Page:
What Is a PCT File?

Most PCT and PICT files are images, but yours might be a chemical data file

What to Know

  • A PCT or PICT file is an image saved in the Macintosh PICT format.
  • Lots of graphics programs can open one, including XnView and Photoshop.
  • Convert one to PNG, JPG, etc., with those same programs.

This article describes two file formats that use the PCT file extension, including how they're used and how to open or convert one on your computer.

What Is a PCT File?

A file with the PCT file extension is a Macintosh PICT image, and was the default file format for the (now discontinued) QuickDraw Mac program. Some applications still use the format, but PDF has all but replaced it.

The image data in one of these picture files might be in the original PICT 1 format or the PICT 2 format introduced in Color QuickDraw. The first can store eight colors, while the second and newer format supports thousands of colors.

Depending on the application that created it, the image with use either the PCT or the PICT file extension, but both are in the same format.

PCT files that open with Photoshop

If it's not an image that you have, your PCT file could instead be a pure compound text file used by ChemSep.

PCT is the initialism for a variety of tech terms, but none of them are related to this file format. Some examples include projected capacitive touchscreen, program coding tools, private communication technology, and parallel cellular tool.

How to Open a PCT File

While the QuickDraw program is discontinued, PCT files of both formats can be opened with several popular photo and graphics tools, some which you may already own or have installed.

For example, pretty much every Adobe tool can get the job done, including Photoshop, Illustrator, and After Effects.

If you're using Photoshop, you might need to use the File > Import > Video Frames to Layers menu item.

In addition, apps like XnView, GIMP, Corel PaintShop Pro, Apple Preview, and probably most other popular graphics tools, also include support for the PICT 1 and PICT 2 formats.

However, we recommend converting the file to a format that's more popular and usable in modern image editors and viewers. That way, you can share it with others and be confident they'll be able to open or edit it. You can read more about conversions in that section below.

Use ChemSep to open the PCT file if it's a chemical data file; use the Edit menu in PCDmanager (check out this ChemSep PDF tutorial on PCDmanager if you need help). A text editor might work, too.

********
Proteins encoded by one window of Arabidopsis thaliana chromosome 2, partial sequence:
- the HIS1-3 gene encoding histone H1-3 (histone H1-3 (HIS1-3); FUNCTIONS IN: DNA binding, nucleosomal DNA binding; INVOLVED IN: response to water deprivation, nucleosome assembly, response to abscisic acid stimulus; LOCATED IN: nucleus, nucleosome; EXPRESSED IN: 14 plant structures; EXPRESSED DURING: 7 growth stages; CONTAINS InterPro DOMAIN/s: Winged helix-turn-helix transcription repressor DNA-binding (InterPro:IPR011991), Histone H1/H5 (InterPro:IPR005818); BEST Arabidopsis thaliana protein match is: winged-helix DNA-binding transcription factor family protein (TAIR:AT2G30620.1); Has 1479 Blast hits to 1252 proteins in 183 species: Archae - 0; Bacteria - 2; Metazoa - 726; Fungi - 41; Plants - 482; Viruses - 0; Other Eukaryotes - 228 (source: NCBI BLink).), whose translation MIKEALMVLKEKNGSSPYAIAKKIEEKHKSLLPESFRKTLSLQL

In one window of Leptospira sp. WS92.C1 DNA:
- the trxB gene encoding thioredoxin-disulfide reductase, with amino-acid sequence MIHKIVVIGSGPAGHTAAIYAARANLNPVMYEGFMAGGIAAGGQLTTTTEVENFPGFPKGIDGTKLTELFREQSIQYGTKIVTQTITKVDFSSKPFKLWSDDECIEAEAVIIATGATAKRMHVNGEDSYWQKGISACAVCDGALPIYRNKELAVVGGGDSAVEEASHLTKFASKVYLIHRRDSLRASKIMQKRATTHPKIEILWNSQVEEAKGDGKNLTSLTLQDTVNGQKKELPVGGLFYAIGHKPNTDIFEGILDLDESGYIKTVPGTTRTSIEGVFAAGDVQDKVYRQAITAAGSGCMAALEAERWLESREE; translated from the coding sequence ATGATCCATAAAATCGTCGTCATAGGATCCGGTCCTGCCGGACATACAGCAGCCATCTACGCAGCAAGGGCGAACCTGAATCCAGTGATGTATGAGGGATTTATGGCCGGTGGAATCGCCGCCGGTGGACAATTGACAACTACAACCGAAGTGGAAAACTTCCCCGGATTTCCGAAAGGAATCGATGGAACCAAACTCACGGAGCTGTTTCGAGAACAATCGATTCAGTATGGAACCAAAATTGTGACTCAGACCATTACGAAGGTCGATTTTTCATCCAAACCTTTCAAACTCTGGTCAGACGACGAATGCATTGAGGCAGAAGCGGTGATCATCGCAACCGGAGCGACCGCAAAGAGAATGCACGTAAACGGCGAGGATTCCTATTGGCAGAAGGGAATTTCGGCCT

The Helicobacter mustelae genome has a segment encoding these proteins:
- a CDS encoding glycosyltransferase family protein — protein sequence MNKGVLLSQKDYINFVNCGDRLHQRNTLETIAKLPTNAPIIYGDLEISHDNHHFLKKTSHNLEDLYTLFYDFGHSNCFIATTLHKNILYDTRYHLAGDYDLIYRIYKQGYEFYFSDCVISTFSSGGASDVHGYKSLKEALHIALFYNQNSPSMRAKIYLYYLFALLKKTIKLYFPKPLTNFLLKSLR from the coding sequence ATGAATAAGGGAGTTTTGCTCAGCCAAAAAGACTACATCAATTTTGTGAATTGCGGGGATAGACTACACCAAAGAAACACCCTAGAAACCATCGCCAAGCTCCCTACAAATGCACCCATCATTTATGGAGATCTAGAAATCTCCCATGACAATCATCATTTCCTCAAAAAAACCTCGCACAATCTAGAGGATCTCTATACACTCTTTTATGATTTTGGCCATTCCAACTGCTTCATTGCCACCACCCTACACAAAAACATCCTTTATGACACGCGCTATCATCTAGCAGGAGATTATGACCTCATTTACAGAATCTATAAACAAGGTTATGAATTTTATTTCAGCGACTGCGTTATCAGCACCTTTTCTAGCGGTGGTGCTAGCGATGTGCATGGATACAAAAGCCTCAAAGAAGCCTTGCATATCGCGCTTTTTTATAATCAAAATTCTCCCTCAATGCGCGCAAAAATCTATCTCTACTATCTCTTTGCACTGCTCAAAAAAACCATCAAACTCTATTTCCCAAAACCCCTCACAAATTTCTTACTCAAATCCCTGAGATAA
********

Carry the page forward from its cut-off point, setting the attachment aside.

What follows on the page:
If you find that a program on your PC is the default program that opens PCT or PICT files when you double-click on them, but you'd rather it be a different program, you can change the default program that opens them in Windows.

How to Convert a PCT File

The easiest way to convert a PCT file to another image format is to use XnView. You can do this from the File > Save As or File > Export menu to convert to any number of other, more common, image formats.

You might also have luck using one of the other openers linked above. Photoshop, for example, can save it to PNG, JPG, and several others.

PCT to PNG conversion with Photoshop

Another option is to upload the file to Online-Convert.com. That website gives you the option to save to formats like BMP and GIF. Being an online tool, this method works equally well on any operating system, whether it be Mac, Windows, Linux, etc.

ChemSep is the program you need if conversions are even possible for that file type (we're not sure).

Still Can't Open It?

If your file doesn't open even after trying all those suggestions above, check the file extension one more time. You might be confusing another format for the ones talked about on this page, which is easy to do considering how similar some file extensions are.

For example, maybe you really have a PCD file, which could be a Kodak image or, confusingly, a ChemSep file. Check out that link if your file actually ends in that file extension.

POT and POTX are similar examples. These are most likely MS PowerPoint templates, meaning they aren't at all related to a picture format.

Finally, there are PTC files that are used as a color swatches by PANTONE Color Manager. You can see how similar that suffix is to PCT, despite the formats having nothing in common.

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